THERE is an old Tennent’s TV ad, supposedly filmed in a pub in Partick in the 70s, which pays tribute to fans of the famous Glasgow brewery’s popular lager.

“The nice ordinary people like Billy Thomson, Gerry Wallace, Campbell Morrison, Bing Crosby,” says the voiceover, before emphasising with a startled cry: “BING CROSBY?”

The famous crooner is filmed having a wee can alongside “ordinary” Glaswegians – one can only imagine how much the brewery paid for that plug.

Whether or not Crosby really was in a Partick pub – there are suggestions that it was in fact filmed in Ayrshire – there is no denying the singer DID land at Glasgow Airport in September 1966, accompanied by his wife, the actor Kathryn Grant.

The couple were on their way to Gleneagles, where Bing would play in a golf tournament inaugurated by General Eisenhower.

He had arrived from Ireland where he had played in the first match of three between Scottish, English, Irish and American golfers at Portmarnock, but was not scheduled to take part in the final match in St Andrew’s the following week. Instead, he and Kathryn were heading to Canada after the Gleneagles game.

Glasgow Times:

Crosby had been in Scotland the previous month, though this time, he and Grant landed at Prestwick Airport and he was on his way to the Lake District to make a film for a TV company.

The Herald reported at the time that the couple spent half an hour “strolling in the Prestwick sunshine before boarding a flight to Manchester”.

A talking-point for Glasgow journalists on this visit was the somewhat worn quality of his favourite green cardigan – the handwritten note on the back of the photograph in our archive reads: “NB note holes in cardigan.”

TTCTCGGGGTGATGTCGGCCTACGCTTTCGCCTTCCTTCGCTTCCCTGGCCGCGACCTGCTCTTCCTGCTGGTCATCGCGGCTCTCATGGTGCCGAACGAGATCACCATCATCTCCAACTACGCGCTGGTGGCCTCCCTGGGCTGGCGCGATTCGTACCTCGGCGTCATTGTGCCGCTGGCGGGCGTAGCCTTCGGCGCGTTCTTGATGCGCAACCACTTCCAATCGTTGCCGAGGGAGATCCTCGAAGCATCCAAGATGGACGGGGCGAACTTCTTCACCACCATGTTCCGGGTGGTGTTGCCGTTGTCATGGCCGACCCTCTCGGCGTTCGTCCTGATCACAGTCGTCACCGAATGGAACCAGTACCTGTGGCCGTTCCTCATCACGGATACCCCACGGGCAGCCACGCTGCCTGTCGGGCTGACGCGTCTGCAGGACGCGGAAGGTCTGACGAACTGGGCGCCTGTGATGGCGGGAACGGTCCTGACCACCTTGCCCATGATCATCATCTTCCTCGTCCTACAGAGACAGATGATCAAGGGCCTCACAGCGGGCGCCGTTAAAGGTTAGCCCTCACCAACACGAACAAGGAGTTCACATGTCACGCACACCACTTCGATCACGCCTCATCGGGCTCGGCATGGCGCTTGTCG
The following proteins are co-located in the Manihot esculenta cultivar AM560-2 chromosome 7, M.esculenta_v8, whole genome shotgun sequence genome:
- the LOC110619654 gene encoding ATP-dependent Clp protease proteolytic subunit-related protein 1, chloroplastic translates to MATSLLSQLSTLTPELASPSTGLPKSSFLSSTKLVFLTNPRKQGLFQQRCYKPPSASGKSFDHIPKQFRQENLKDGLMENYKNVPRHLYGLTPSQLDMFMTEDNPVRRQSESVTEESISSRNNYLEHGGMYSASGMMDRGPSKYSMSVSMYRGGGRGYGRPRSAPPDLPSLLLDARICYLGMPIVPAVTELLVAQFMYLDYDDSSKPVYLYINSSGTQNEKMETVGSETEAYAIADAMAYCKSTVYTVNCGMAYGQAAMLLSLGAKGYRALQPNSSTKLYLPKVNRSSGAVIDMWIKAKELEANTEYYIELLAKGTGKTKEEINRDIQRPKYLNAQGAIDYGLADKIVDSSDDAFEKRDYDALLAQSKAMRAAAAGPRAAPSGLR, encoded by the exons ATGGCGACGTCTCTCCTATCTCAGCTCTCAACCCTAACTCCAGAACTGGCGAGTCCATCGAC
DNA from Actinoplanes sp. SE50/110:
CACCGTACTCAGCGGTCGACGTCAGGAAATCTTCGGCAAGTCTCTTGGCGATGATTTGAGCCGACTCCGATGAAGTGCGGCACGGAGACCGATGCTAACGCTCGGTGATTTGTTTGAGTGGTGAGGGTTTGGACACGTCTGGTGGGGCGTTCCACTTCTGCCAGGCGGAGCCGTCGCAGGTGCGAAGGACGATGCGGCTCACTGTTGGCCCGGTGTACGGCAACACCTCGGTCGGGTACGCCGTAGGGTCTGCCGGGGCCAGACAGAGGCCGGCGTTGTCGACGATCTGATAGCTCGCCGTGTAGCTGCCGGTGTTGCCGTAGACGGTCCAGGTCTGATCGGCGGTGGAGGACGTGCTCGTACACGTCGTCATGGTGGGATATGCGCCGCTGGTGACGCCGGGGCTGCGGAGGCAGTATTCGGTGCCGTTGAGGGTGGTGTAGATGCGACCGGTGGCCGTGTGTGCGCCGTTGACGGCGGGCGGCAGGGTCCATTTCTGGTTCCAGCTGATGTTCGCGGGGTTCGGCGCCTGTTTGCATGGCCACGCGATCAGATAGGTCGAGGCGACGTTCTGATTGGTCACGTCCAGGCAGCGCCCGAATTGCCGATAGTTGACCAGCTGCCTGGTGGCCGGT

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(It seems Grant did her best under the circumstances, trying in vain to shield it from photographers. “You can see what kind of seamstress I am,” she said.)

In August 1971, Crosby was back at Prestwick, receiving a piper’s welcome before a week’s golfing at Troon and at Gleneagles. He had arrived on a Pan-Am flight from New York and was promptly besieged by autograph hunters.

The Herald reported: “It is nice to see that people still think so highly of me,” he said. “Most of my work now is for American television, and the Scots don’t have a chance to see me.

Glasgow Times:

“I just love playing golf in Scotland. The courses are beautiful.”

Crosby was born in 1903 in Tacoma, Washington. He studied law but was more interested in singing and became famous as both a singer – his most famous song is White Christmas – and as an actor. He starred in the series of “Road To” comedies with his good friend Bob Hope and he won the best actor Oscar for playing an easygoing priest in Going My Way in 1944.

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The Herald reported that on another golfing occasion at Gleneagles, Crosby had told their sports writer Ian Archer: “I love golf. If I ever die on a golf course, at least I’ll die a happy man.’’

Glasgow Times:

When the star did in fact die on a golf course a few months later, in 1974, STV went to find the recording. The cannister with “Crosby interview” had the title scored out and replaced with “Curling from Crossmyloof”. It had been taped over.

Which famous people have you spotted in the city over the decades?

Send us your stories and photographs – write to Ann Fotheringham, Glasgow Times, 200 Renfield Street, Glasgow G2 3QB or email